Splinter personifies Buddhism in the movie – the wise ancient force that guides the four young, brash turtles, instilling the necessary discipline and moral intuition necessary for maturity. We all need a Splinter in our lives. It’s all too easy in such a noisy, demanding and atomized world to become miserable, frustrated and run-down. But the moment that black inks starts squirting into your mind, it’s essential to identify it, to observe what’s happening, and rather than shake it up with aggravating hateful and resentful thoughts, to let it settle until the mind is clear and calm once more. It helps, of course, to visualize a counter-force, which is why we have religion and why people call on Jesus, Krishna, Allah, the Archangel Gabriel or whatever. Me, I think of Splinter 🙂

If Teenage Mutant Ninja Turtles was one of my favourite childhood movies, one of my favourite teenage ones was the Street Fighter II animated movie – like TMNT, a movie that went deeper than one might credit given it’s based on a video game. Its first depiction of Ryu, the main all-round good guy of the video game, shows him meditating on top of a mountain peak in the Himalayas, gathering his ch’i, then letting it burst out in a brilliant surge of energy… only to return to his former contemplative position to patiently muster it again. Part of me feels cheesey using this as an analogy but it’s a genuinely inspiring scene, and together with flashbacks to his training at a remote Japanese dojo, encapsulates the inherently dignified, internal and peaceful nature of martial arts and its necessary fusion with meditative practice.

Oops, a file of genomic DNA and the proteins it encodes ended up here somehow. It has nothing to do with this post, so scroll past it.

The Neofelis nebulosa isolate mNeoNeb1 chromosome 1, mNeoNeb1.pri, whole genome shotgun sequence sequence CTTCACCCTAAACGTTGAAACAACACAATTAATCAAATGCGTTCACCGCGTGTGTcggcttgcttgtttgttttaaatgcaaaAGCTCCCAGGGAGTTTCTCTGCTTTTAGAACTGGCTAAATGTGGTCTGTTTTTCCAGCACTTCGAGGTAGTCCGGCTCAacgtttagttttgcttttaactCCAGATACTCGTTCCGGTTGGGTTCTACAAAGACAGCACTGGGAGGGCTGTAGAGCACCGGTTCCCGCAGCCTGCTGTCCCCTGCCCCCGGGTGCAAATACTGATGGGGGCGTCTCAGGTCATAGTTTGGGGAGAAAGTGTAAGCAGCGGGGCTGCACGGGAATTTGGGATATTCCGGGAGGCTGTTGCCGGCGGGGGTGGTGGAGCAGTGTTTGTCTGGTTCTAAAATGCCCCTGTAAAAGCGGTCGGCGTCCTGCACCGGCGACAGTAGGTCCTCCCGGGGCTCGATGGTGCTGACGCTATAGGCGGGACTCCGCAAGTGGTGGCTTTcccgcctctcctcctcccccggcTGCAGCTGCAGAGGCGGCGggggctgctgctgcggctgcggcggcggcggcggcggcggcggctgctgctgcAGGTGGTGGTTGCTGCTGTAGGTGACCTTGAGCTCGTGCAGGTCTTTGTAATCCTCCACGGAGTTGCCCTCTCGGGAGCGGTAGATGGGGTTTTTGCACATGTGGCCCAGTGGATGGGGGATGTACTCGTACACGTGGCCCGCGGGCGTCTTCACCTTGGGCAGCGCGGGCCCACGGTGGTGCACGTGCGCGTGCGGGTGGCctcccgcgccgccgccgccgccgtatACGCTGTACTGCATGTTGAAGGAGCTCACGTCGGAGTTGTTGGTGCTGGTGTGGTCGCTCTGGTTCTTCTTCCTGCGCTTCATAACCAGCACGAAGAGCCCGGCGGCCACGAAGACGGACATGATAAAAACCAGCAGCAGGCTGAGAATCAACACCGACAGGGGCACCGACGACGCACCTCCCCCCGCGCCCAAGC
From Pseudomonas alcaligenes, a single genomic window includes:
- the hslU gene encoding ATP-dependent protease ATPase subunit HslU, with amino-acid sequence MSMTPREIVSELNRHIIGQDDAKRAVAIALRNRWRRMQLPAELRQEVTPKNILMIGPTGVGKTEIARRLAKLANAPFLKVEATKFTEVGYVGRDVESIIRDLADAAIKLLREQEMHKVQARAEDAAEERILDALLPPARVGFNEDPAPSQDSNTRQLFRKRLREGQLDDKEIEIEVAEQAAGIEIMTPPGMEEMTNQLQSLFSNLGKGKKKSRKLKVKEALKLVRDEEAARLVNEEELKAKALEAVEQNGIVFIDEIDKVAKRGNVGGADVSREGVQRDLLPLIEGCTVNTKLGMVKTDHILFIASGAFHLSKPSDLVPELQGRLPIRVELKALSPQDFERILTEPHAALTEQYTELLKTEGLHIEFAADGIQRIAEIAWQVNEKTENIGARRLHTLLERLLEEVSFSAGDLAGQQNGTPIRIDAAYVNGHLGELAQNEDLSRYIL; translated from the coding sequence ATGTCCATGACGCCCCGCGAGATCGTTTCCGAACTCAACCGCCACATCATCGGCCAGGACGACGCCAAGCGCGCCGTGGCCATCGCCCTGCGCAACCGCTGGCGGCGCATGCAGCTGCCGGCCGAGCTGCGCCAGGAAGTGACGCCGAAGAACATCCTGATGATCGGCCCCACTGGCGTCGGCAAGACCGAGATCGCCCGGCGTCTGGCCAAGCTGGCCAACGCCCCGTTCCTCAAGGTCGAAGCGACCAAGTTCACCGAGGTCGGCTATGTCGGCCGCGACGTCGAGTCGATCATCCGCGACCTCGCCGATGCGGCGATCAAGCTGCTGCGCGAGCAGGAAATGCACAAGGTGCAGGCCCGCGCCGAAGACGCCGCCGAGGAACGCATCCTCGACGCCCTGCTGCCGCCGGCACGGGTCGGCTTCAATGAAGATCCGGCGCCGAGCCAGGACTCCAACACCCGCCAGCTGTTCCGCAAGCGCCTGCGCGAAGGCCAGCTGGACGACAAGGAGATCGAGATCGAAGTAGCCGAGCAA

To wrap up: we all know that old adage of turn off your TV and go read a book. I applaud that, but I’d go one step further: put down the book and sign up for a fitness class – martial arts, tai chi, yoga, gym, whatever takes your fancy. The point is to give the mind, which is always thinking What should I say at that meeting? Who do I have to call back again? How do I look? What are all these e-mail notifications? a much-needed rest – and a great way to suspend the mind is to activate the body. It’s almost impossible to stress about your overdrawn credit card or your boss’s criticism when you’re skipping rope or kicking pads. You’re completely in the moment. When you’re kicking pads, your focus is on channeling ch’i up from your leg through your waist and down your arm into your fist, and that’s a beautiful thing – simple, pure. After that hour, you feel far more sure of yourself – your mind has ceased to question why? and when? and how? and just accepts that whatever is, is, and that your situation will evolve and resolve in due course. No point in worrying… just be and let be.